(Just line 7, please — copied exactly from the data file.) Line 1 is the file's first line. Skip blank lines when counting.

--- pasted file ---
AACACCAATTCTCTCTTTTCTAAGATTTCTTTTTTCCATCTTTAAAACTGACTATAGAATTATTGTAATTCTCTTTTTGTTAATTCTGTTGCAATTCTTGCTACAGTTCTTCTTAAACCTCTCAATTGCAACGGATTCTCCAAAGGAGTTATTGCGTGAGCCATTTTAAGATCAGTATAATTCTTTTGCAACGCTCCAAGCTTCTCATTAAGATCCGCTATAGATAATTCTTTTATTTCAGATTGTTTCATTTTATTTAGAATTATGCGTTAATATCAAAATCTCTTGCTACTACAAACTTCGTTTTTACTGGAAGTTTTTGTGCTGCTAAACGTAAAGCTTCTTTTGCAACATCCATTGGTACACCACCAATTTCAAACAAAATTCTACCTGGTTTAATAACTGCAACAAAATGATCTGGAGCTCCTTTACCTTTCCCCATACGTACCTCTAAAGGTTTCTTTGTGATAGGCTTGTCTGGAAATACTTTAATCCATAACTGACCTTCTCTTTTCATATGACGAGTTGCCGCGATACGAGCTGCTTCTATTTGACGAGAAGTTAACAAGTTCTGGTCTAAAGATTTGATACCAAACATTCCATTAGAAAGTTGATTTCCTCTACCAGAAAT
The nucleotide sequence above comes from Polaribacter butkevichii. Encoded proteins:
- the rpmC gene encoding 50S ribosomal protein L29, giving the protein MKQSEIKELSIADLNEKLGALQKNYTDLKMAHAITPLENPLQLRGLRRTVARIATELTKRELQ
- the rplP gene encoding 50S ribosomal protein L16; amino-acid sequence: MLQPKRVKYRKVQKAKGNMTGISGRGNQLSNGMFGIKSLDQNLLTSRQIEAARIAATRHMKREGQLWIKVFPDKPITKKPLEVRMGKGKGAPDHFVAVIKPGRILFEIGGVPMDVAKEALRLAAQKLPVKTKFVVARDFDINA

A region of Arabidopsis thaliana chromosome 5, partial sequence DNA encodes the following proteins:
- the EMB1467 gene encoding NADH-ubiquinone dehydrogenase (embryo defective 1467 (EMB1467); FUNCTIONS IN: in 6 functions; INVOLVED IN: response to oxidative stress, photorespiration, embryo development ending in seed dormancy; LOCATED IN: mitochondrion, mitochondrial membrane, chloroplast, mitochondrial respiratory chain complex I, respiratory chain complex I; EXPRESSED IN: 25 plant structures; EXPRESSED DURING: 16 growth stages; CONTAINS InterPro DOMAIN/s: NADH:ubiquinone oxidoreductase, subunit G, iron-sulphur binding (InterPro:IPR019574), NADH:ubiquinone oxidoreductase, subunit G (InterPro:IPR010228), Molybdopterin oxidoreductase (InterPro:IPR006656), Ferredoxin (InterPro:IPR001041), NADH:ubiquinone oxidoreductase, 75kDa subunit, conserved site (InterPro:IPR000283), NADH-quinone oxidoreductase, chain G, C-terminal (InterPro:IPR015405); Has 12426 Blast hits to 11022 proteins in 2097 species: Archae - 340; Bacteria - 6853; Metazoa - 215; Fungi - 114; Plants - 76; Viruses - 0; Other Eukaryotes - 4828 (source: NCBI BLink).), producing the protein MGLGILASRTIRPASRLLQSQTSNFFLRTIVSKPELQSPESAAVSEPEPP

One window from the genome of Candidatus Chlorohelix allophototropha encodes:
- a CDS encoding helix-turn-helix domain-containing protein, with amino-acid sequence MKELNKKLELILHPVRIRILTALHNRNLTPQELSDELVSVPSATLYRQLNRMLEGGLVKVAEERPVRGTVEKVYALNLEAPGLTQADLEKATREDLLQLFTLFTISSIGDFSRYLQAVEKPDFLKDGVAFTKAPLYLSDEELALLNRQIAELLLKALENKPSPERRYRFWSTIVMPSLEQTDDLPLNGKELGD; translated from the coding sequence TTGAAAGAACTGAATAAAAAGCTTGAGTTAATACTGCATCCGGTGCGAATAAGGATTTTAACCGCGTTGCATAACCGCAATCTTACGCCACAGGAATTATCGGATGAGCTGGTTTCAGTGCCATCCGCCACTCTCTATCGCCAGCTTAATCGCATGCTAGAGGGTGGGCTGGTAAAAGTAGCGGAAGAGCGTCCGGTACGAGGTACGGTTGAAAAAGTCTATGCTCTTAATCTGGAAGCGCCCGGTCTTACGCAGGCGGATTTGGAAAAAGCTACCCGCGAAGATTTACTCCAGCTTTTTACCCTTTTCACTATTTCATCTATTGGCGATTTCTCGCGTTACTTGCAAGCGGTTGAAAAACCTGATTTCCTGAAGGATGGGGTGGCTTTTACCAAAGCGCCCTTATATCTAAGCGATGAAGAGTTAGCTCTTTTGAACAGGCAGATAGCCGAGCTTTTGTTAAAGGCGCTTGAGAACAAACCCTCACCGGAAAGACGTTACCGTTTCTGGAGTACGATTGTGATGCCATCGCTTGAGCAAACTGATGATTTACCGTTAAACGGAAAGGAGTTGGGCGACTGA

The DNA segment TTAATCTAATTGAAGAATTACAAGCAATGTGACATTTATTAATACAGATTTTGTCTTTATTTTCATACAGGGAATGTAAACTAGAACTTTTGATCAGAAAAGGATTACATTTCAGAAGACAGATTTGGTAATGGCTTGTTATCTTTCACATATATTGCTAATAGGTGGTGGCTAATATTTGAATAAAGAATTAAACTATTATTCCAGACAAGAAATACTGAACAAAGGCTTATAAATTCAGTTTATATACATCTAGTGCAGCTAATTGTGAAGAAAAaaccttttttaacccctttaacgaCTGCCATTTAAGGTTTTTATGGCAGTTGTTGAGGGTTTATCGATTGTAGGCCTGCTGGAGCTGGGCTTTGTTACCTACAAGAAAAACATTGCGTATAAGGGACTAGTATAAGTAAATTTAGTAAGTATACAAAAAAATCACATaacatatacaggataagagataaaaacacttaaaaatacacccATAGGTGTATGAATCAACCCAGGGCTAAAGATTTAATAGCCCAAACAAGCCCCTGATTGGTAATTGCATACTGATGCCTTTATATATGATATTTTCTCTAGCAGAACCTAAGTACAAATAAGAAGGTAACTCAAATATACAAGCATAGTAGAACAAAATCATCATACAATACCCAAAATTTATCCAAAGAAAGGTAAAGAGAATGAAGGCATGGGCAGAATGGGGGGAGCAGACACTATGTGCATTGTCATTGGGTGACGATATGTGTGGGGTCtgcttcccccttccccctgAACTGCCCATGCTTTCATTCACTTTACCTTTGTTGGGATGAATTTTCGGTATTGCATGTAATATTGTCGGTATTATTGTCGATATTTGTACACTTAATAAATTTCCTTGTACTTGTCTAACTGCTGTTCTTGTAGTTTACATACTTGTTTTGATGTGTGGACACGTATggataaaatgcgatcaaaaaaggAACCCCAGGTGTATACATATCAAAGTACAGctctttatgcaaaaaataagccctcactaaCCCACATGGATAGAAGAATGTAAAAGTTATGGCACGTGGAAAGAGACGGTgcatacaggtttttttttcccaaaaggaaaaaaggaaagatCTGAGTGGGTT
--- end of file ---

One window from the genome of Candidatus Chlorohelix allophototropha encodes: